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post #1 of 12 Old 01-01-2015, 03:06 PM - Thread Starter
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Unhappy Blown bulb - mercury vapor hazard

Hi,

A few days ago, my wife and I were watching TV on our projector (which is mounted on the ceiling about 5 feet behind us). The projector (Optoma HD33) made a loud pop and the image went dark.
A little bit of research showed the likely cause: an exploded high pressure mercury bulb. The manual didn’t say anything about Mercury, so I just took the projector out of its mount and set it on a table in an adjacent room. When I opened it, the lamp had a housing and there was broken pieces of glass everywhere.
I took the housing and tipped it over to recover the broken glass before performing the disassembly to get to the bulb. I also vacuumed the inside of the projector as I saw a few pieces of glass had shattered inside of it.
As I got to the bulb, I realized there was a Hg symbol written on it. It is an Osram P-VIP bulb, which, if I’m not mistaken, houses about 30 mg of Hg, about 10x more than your typical CFL.

Now I’m worried about the following:
1) when the blow up happened, the projector was running, and so were its cooling fans. As far as I understand, when a bulb breaks in a running projector, Hg is in vapor form. I suspect the vapor got blown by the fans outside of the projector and got “sprinkled” in the living room around the projector (probably over my wife & I + more). Doors were closed (it was night time and cold).
2) the “sprinkled” area described above contains a playground for my 1 year old daughter. She spends a lot of time there, and close to the ground.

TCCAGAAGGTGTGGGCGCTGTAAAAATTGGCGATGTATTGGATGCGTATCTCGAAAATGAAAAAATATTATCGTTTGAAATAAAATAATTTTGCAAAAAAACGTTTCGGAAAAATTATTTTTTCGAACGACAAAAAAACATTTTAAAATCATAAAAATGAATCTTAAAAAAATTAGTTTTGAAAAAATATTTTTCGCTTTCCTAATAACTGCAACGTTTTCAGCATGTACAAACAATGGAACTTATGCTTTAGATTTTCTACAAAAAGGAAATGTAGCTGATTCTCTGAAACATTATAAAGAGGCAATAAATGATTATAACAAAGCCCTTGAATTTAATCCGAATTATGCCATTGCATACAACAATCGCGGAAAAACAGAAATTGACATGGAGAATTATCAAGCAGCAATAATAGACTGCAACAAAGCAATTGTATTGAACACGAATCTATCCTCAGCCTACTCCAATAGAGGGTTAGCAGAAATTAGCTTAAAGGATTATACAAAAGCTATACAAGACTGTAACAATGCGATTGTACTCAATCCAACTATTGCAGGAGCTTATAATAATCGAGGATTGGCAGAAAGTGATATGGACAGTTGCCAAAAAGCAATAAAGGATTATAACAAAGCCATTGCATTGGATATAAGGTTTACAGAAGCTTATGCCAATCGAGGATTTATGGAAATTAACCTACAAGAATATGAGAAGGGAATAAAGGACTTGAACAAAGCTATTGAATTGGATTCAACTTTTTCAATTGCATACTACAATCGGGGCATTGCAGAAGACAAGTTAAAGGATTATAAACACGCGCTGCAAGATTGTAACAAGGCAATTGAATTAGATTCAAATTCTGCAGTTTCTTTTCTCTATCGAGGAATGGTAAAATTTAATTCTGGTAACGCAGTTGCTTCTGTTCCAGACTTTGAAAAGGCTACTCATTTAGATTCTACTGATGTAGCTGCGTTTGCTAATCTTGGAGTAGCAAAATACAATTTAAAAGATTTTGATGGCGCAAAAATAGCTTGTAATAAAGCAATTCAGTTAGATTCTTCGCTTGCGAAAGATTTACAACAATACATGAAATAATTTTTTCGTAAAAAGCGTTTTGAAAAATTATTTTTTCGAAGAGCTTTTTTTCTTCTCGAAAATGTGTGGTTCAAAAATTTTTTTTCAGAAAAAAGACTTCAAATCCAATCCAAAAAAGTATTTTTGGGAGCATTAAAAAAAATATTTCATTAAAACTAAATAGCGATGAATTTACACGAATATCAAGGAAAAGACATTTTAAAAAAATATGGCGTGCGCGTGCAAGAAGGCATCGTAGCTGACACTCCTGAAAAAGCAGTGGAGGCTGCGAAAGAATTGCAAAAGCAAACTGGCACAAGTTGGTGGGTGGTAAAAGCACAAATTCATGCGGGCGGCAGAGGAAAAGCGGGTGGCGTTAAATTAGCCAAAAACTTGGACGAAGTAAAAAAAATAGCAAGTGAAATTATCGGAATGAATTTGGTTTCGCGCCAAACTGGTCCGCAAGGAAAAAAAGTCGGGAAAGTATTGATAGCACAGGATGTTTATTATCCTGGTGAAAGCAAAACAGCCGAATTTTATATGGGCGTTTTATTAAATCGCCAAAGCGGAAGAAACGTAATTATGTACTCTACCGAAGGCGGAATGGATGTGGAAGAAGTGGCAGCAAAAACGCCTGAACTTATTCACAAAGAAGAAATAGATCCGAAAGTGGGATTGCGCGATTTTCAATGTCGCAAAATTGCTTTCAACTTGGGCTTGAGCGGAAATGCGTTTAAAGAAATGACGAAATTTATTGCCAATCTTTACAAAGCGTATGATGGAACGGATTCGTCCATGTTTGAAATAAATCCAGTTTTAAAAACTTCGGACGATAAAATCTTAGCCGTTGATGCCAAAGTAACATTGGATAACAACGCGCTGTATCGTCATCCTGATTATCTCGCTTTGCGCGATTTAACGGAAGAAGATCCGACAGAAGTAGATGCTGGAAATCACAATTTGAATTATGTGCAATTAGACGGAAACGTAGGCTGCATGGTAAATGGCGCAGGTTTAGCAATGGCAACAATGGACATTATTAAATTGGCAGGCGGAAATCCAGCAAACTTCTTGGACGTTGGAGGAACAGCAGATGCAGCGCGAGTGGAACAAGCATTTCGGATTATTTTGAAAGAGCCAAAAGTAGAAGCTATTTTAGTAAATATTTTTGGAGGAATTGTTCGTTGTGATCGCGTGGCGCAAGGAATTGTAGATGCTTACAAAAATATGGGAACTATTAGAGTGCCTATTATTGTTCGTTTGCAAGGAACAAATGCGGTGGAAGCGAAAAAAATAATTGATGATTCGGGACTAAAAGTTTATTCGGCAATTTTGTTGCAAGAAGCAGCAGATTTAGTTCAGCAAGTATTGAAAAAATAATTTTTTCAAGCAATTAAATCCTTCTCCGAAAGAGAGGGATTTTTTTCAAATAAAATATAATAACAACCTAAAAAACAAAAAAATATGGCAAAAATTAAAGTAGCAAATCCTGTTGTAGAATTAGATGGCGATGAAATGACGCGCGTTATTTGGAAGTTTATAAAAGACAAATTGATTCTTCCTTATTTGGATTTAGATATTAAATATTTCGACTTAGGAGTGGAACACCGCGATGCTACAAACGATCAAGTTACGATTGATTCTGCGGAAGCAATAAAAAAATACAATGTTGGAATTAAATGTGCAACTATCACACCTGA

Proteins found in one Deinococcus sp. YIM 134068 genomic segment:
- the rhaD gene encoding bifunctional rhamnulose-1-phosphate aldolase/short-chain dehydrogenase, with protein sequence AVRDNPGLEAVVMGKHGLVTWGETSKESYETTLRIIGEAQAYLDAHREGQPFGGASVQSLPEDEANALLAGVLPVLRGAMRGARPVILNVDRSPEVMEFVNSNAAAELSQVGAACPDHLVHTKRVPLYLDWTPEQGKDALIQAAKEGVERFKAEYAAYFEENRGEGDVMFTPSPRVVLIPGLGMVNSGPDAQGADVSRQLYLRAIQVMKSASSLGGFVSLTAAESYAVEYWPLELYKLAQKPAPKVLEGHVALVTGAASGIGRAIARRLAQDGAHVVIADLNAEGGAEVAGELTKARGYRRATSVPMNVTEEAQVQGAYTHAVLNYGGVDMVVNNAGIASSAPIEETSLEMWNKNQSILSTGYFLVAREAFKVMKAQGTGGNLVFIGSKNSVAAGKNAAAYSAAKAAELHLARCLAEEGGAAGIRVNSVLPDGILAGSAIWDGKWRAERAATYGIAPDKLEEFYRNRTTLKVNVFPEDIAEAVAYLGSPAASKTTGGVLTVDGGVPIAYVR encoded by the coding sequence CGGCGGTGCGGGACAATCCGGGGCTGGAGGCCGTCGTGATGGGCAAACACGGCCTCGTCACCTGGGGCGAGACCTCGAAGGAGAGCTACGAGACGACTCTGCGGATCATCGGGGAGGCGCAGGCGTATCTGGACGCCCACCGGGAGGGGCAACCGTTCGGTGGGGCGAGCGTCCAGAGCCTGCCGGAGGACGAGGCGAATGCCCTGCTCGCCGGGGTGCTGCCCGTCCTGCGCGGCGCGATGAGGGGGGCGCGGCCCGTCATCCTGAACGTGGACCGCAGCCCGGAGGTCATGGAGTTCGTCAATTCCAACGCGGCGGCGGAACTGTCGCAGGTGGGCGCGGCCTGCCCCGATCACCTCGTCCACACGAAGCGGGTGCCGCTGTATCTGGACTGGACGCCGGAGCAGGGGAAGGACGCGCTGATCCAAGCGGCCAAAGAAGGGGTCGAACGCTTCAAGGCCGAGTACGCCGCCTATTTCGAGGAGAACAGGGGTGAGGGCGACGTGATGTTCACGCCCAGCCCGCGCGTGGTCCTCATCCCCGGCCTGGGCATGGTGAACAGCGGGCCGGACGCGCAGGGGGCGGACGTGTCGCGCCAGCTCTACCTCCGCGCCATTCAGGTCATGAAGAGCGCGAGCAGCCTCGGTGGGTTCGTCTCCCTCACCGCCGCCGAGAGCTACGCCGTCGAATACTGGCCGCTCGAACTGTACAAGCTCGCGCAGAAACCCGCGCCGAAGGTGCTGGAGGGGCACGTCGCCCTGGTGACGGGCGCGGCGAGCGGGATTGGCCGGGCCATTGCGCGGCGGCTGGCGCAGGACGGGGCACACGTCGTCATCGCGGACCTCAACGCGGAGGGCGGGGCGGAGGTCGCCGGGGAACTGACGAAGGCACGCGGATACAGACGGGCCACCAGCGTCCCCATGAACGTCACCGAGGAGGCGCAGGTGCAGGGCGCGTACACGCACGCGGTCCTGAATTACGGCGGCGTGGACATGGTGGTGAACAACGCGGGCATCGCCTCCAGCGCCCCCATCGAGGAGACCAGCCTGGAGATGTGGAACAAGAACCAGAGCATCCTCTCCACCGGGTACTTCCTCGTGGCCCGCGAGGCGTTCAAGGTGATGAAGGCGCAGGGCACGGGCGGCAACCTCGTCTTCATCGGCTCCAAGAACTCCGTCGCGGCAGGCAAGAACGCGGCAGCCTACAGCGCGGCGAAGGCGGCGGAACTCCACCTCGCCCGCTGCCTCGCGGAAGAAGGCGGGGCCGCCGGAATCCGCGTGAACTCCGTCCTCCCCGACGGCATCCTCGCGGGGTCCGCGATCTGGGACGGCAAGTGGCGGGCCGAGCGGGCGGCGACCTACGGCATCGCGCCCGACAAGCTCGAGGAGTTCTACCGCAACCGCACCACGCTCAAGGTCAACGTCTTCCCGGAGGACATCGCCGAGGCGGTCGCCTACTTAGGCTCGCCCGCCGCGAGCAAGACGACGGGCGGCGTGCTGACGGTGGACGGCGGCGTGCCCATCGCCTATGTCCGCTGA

3) we did not vent the area (the living room is approx 50 m^3) until today (3 to 4 days later), where we aired/vented the whole house for about 1/2h (all windows open everywhere) – it’s winter time
4) the full house fan/heater has been running almost non stop since the breakage, potentially spreading Hg vapors around

My mistakes:
1) not venting the area immediately
2) using a vacuum to get shards out of the projector
3) not knowing how to deal with a projector bulb explosion

I’m obviously concerned that my house may be contaminated to dangerous levels especially in areas near the projector (where the bulb exploded) which is where my 1 year old often plays.
It’s an 1800 sq ft house.

Because it wasn’t a spill (there is no visible Hg or beads or anything of the sort), it’s difficult for me to find “what to clean up”. It’s invisible.

Do I need to worry?
Is it worth measuring my family’s exposure (urine test?) and measure Hg levels in different parts of the house?

Maybe this is silly and it's unwarranted concern (I hope). If so, please tell me!

Your recommendations are highly appreciated.

Many thanks in advance for your time.

-- Greg
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post #2 of 12 Old 01-01-2015, 06:16 PM
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Take off the tinfoil hat and replace the bulb and get on with your life.
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post #3 of 12 Old 01-01-2015, 06:49 PM - Thread Starter
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Quote:
Originally Posted by jh30uk View Post
Take off the tinfoil hat and replace the bulb and get on with your life.
I take it you think this concern is unwarranted. Would you care to explain why?

I'm mostly worried about my 1 year old because she's just crawling in that area (with nose close to the ground).